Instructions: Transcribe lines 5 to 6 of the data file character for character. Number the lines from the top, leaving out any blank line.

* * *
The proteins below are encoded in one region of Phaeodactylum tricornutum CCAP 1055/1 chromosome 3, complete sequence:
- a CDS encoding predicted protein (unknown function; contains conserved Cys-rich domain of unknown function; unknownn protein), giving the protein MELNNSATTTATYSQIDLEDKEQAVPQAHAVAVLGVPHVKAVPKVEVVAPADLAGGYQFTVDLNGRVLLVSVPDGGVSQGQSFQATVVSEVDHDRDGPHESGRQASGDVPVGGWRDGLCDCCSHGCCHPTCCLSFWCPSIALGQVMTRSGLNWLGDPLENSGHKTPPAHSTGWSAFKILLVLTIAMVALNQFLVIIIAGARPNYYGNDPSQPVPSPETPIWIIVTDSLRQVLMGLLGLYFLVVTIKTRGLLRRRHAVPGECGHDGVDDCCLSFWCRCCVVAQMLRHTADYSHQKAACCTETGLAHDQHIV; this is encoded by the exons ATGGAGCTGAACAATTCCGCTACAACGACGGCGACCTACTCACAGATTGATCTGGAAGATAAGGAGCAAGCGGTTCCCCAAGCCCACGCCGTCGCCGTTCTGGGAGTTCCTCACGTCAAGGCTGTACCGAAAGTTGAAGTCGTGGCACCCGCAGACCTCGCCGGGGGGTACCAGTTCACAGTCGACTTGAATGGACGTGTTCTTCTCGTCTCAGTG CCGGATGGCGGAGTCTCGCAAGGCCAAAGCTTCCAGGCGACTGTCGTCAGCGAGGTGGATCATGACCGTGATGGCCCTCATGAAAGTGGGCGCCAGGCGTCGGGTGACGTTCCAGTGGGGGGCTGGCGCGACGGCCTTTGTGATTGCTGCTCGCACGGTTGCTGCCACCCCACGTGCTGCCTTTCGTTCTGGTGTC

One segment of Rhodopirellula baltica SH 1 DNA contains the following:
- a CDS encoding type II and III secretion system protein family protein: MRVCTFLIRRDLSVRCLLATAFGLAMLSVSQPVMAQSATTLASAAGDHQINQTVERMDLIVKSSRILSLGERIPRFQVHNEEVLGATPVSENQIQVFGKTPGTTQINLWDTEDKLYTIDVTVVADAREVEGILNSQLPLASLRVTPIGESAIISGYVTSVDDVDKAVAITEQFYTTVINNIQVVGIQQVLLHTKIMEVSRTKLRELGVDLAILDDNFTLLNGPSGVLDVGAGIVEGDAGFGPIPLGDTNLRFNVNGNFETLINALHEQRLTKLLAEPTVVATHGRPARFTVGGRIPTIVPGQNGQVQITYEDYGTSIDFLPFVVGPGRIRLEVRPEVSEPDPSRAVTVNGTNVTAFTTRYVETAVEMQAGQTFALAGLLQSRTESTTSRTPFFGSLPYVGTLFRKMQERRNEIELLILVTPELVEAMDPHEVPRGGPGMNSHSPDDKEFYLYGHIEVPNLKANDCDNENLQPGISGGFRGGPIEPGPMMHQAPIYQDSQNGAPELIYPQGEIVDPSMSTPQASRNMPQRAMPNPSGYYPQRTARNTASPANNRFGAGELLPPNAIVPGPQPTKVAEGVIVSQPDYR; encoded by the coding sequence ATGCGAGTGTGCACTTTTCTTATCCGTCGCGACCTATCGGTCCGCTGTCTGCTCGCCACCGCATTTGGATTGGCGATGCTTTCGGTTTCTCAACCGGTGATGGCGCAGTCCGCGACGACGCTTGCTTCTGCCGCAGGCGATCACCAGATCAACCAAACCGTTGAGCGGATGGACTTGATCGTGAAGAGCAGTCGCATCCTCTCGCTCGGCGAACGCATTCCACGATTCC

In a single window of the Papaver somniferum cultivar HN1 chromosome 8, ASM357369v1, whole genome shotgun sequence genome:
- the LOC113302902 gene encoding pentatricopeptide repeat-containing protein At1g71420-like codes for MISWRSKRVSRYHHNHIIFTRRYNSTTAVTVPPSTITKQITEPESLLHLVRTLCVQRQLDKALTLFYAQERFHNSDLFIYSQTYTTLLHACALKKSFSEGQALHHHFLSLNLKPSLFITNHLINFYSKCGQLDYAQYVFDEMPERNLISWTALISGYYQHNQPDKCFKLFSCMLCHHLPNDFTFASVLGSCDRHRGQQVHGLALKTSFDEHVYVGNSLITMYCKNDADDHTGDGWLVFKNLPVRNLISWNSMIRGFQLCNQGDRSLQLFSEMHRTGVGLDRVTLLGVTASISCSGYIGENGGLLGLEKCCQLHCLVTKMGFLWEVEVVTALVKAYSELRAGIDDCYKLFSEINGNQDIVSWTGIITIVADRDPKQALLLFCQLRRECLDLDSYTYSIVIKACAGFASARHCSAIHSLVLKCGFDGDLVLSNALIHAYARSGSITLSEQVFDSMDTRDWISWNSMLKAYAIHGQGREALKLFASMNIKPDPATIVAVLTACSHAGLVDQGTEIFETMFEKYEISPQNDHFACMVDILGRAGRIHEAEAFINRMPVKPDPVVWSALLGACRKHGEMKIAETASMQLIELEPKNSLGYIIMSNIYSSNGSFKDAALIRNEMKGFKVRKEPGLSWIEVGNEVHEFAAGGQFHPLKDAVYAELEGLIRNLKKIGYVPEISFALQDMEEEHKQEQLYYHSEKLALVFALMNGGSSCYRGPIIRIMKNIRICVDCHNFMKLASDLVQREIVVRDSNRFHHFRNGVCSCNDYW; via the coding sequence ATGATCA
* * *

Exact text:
In a single window of the Papaver somniferum cultivar HN1 chromosome 8, ASM357369v1, whole genome shotgun sequence genome:
- the LOC113302902 gene encoding pentatricopeptide repeat-containing protein At1g71420-like codes for MISWRSKRVSRYHHNHIIFTRRYNSTTAVTVPPSTITKQITEPESLLHLVRTLCVQRQLDKALTLFYAQERFHNSDLFIYSQTYTTLLHACALKKSFSEGQALHHHFLSLNLKPSLFITNHLINFYSKCGQLDYAQYVFDEMPERNLISWTALISGYYQHNQPDKCFKLFSCMLCHHLPNDFTFASVLGSCDRHRGQQVHGLALKTSFDEHVYVGNSLITMYCKNDADDHTGDGWLVFKNLPVRNLISWNSMIRGFQLCNQGDRSLQLFSEMHRTGVGLDRVTLLGVTASISCSGYIGENGGLLGLEKCCQLHCLVTKMGFLWEVEVVTALVKAYSELRAGIDDCYKLFSEINGNQDIVSWTGIITIVADRDPKQALLLFCQLRRECLDLDSYTYSIVIKACAGFASARHCSAIHSLVLKCGFDGDLVLSNALIHAYARSGSITLSEQVFDSMDTRDWISWNSMLKAYAIHGQGREALKLFASMNIKPDPATIVAVLTACSHAGLVDQGTEIFETMFEKYEISPQNDHFACMVDILGRAGRIHEAEAFINRMPVKPDPVVWSALLGACRKHGEMKIAETASMQLIELEPKNSLGYIIMSNIYSSNGSFKDAALIRNEMKGFKVRKEPGLSWIEVGNEVHEFAAGGQFHPLKDAVYAELEGLIRNLKKIGYVPEISFALQDMEEEHKQEQLYYHSEKLALVFALMNGGSSCYRGPIIRIMKNIRICVDCHNFMKLASDLVQREIVVRDSNRFHHFRNGVCSCNDYW; via the coding sequence ATGATCA